Painter Lee Berger Branches Out With His New Works at The Icehouse

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Local painter Lee Berger doesn't want his work to be pigeonholed. It's why the 44-year-old art scene veteran has attempted to change up with his visual style multiple times since first becoming an artist in 1992. Within the past two decades he's gone from creating simple-looking charcoal nudes to incredibly detailed doll-like paintings to geometrically complex abstract works.

And then there's Berger's latest series, currently on display at the Icehouse through First Friday, which takes the painter into unfamiliar territory. Namely, delving into sociological issues and the relationships between mankind and his environment.

Seven of his latest painting, which are featured in the downtown Phoenix venue's Silver Room, embody his feeling about the role that human play in society were a bit of a challenge in both their content and creation. He says they are not only a departure from his previous works, but involved a "exhausting process" to create.

"This series that I've done is less cutesy and is a lot more involved with social [issues] and its just about me ranting in my paintings," Berger says. "They're more about how everything that someone does can affect society or their particular environment in some way. When people think of environment, they think of nature, but I'm talking about the other meaning of environment, like their realm in which a person exists or surroundings."

Berger says his newest works also touch upon relationships, but not necessarily of the interpersonal kind. When describing the creation process behind his newest paintings, the artist discusses how they pertain to the relationships between a person and society as a whole or the role of man versus nature.

"[It's] about relationships we have with individuals or groups in society not connected to us personally or even semi-personally," Berger writes in his artist statement for the show. "These relationships and these paintings, come with reflection on societal directions and ideas."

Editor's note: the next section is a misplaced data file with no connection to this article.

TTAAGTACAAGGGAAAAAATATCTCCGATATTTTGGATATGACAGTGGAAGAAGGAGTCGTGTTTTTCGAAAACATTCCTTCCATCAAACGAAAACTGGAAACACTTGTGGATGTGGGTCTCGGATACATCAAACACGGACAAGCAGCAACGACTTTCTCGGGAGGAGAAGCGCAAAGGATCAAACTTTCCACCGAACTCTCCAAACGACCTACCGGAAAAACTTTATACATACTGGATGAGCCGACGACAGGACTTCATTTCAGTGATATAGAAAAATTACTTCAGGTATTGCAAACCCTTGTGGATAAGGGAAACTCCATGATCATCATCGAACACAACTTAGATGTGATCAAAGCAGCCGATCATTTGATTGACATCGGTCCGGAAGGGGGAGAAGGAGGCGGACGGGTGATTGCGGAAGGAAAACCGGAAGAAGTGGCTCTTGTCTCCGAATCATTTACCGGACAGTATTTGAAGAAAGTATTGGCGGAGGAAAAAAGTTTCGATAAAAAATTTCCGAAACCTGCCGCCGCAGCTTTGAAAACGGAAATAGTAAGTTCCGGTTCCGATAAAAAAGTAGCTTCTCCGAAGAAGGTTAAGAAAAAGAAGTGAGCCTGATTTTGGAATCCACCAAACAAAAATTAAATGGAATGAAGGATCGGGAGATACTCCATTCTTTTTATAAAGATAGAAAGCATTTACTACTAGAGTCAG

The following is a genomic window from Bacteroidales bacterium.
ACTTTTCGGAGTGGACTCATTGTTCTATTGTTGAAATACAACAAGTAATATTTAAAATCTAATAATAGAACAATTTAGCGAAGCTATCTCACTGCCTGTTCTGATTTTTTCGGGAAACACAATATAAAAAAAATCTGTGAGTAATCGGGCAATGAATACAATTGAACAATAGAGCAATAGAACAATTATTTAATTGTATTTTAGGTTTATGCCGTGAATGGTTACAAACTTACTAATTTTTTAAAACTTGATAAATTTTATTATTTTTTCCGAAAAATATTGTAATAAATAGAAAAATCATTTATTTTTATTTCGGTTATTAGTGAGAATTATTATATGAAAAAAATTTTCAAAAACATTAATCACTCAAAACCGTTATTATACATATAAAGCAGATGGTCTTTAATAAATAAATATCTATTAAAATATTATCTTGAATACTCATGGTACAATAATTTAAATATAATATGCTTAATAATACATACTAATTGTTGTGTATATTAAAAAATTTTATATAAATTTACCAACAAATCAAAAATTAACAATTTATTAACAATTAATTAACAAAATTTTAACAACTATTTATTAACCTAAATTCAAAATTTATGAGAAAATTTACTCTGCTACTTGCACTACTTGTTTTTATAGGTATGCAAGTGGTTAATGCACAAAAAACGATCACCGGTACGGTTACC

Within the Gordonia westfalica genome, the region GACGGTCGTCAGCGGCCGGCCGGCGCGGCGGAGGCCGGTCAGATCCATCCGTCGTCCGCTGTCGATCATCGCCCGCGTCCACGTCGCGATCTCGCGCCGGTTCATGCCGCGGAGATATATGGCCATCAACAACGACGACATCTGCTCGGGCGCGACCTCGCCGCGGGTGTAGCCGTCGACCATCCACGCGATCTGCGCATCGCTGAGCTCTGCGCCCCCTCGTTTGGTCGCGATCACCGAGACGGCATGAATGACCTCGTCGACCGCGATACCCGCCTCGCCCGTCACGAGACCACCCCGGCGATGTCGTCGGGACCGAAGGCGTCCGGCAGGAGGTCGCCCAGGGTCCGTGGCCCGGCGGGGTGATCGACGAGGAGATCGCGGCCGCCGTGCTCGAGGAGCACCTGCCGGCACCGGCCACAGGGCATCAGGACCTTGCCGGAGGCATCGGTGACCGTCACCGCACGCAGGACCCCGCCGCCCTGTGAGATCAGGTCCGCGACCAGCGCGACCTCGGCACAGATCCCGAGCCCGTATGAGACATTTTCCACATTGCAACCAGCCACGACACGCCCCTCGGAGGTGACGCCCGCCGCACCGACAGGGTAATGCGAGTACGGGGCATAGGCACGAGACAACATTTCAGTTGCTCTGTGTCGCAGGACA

To wit: His painting The Reluctant Totem features three human-like figures stacked on top of each other in a column where the individual in the middle looks distraught with having to hold up the person on the bottom while support another on its shoulders.

"He's supporting both ends, which, to me, makes one think of the middle class having to support both the poor and the rich," Berger says. "The others reap the benefits of their work, which is why we have a shrinking middle class. Or its also has to do with the creative class - like the artists or the inventors - who's work benefits everyone else."

Meanwhile, another new work, The Arizonan, depicts the effects of urban sprawl as a golden wand wipes away blooming desert cacti and leaves cookie cutter housing in its place.

"They deal with more social issues, I don't want to say political because they aren't political, but they have to do with issues like urban sprawl or America's value system deteriorating and things like that."

Berger admits that besides delving into new subject matter, his latest works also were created with materials he's never used before, like the crushed-up foodstuffs or items to create the backgrounds of each of the four-foot-square paintings.

For example, Untitiled, which uses leftover green and black tea that he mixed and layered with acrylic paints and sealant onto the canvas. Meanwhile, The Arizonan involved grinding up seed pods from mesquite trees in a food processor for that painting's background.

"The mesquite pods were exhausting because the pods don't grind [easily]. I had to boil them and get 'em soft and grind em in small batches in my food processor and remove the seeds and then reboil them and get all the honey out," Berger says. "On the surface of these new paintings there is a juxtaposition of the raw colors of the natural substances or substrates that have been incorporated into the work with the more strong and direct paint colors added to the canvases."

The closing reception for Lee Berger's exhibition takes place from 7 to 11 p.m. on Friday at the Icehouse. Admission is free.

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